Mexico still has work to do after sealing 2018 World Cup spot
MEXICO CITY -- Mexico's World Cup qualifying campaign appears to have been easy.
Anyone looking from the outside in and seeing a team sitting top of the CONCACAF Hexagonal table on 17 points from seven games and with only two goals conceded -- both against the United States -- would assume that qualifying has been a gentle stroll.
But anyone watching Mexico through each game as it booked its place at Russia 2018 knows it was a grind.
The historic 2-1 victory in Columbus, Ohio last November against the United States set the tone, but not everyone remembers that coach Juan Carlos Osorio went into that game under immense pressure, with the 7-0 loss against Chile the previous summer still fresh.
The monumental win in the States was then followed by a dull 0-0 tie in Panama on a rain-soaked pitch. But four points from two tricky away trips represented an excellent start.
The return game against Panama on Friday in Estadio Azteca was similarly tight, again on a slippery surface. And El Tri once again managed to find a way to get the job done, securing the 1-0 victory through a second half goal from Hirving Lozano.
Osorio's methods -- especially the rotations and changes in formation -- have been heavily criticised, but they have given the Mexican players the tools to negotiate these often-ugly and difficult CONCACAF battles. Four years ago, El Tri was one dimensional and almost failed to make the World Cup. Now Mexico is adept at competing fiercely in these difficult CONCACAF games as a starting point to getting a result.
But Osorio and this Mexico team must now flip the page. The squad and coaching staff knows that while this qualifying campaign has been a notable success -- even with three games left -- there is much still to do.
The mission now goes beyond CONCACAF. Osorio has to shape the side into the best possible condition to reach at least the quarterfinal stage at Russia and end El Tri's run of going out in the round-of-16 at the last six consecutive World Cups.
"Now we have the dream of representing Mexico as positively as possible in the World Cup," said assistant coach Luis Pompilio Paez after Friday's game in a news conference. "We are invited to the dance and we want to dance as well as possible. A new stage starts now."
At least one question can now be answered with some certainty, barring any off-field problems: Osorio will be Mexico head coach at Russia 2018. After all the turmoil of the summer, the victory reaffirmed Osorio's position, although the Mexican federation has maintained that it wasn't in doubt. Still, the Colombian hasn't convinced fans, even with the exemplary World Cup qualifying campaign.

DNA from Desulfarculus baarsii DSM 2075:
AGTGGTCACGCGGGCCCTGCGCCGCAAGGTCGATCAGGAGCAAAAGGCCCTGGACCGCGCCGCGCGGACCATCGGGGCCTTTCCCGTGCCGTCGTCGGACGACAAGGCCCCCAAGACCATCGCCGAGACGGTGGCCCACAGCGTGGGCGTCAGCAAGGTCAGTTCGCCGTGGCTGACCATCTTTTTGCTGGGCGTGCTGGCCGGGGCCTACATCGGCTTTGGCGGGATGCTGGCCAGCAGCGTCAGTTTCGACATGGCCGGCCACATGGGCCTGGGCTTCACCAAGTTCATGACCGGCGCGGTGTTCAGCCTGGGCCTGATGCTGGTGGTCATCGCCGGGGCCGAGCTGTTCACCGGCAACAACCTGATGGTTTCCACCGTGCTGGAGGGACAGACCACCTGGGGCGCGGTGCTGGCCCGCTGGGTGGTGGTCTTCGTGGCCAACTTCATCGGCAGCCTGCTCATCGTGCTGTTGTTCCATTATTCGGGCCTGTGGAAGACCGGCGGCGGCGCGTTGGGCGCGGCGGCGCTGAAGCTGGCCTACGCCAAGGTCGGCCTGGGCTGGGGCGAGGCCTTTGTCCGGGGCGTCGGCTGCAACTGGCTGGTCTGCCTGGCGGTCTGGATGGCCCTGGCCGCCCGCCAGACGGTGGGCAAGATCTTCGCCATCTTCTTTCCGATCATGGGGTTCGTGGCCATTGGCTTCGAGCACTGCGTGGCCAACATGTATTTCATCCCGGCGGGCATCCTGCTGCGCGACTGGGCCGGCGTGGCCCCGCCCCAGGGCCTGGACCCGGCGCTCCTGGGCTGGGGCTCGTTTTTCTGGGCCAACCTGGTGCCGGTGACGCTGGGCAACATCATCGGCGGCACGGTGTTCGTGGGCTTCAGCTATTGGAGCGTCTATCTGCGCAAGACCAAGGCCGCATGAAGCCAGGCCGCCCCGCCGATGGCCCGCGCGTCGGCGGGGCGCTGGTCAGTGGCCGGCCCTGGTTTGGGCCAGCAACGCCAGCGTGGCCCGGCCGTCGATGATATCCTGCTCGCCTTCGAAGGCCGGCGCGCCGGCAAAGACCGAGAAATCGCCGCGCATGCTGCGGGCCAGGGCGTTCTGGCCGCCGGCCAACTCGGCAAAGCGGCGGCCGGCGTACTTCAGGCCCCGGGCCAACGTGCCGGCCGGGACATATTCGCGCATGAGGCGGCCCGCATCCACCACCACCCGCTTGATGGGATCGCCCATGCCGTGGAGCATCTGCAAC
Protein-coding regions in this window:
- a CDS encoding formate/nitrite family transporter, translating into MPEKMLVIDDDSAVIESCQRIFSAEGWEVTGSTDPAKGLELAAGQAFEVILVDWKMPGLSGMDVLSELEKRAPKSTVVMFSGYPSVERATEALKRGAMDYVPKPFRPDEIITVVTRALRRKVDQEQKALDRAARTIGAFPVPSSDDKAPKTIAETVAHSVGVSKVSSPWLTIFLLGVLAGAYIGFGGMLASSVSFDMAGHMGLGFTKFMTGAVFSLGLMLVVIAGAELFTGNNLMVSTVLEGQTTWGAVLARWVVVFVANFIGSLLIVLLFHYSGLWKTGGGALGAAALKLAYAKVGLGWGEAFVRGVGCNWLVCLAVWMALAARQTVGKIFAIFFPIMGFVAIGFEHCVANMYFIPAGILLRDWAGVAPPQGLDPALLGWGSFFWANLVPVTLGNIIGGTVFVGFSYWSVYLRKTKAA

"It's very clear that many don't like Osorio's style, but we have been effective, we've known how to play World Cup qualifying, maybe not playing really well, but facing these types of rivals is very difficult," said captain Andres Guardado after the match.
Pompilio Paez suggested that the coaching staff accept the criticism, but believes the key has been the players buying into Osorio's methods.
"Many people don't like the style, all fans are potential managers, but the most important thing is how we have convinced the players," he added.
A look at the celebration of Lozano's goal on Friday hints at that. It involved all the substitutes and coaching staff. But it goes beyond that. This group of players may have been hit hard by the loss to Chile and the 4-1 Confederations Cup semifinal defeat against Germany, but there remains a belief and togetherness that is evident. And, to be fair, the players have universally come out and supported Osorio.
"Of course [we like Osorio's methods]," said winger Jurgen Damm after the match on Friday. "You see it in how the teams plays. We all have the possibility of playing and it is a great plus that he trusts all his players. We are with him until the end."
Will all that be good enough to take Mexico to the heights it wants to reach in Russia next summer?
A lot will depend on the draw, Mexico's injury situation and players' form coming into the tournament. El Tri may need a little luck with all three of those things.
But Mexico is certainly in much better shape than it was going into the last two World Cups and has a generation of players hungry to take advantage of what could be their last chance of international success in their prime.
Tom Marshall covers Liga MX and the Mexican national team for ESPN FC. Twitter: @MexicoWorldCup.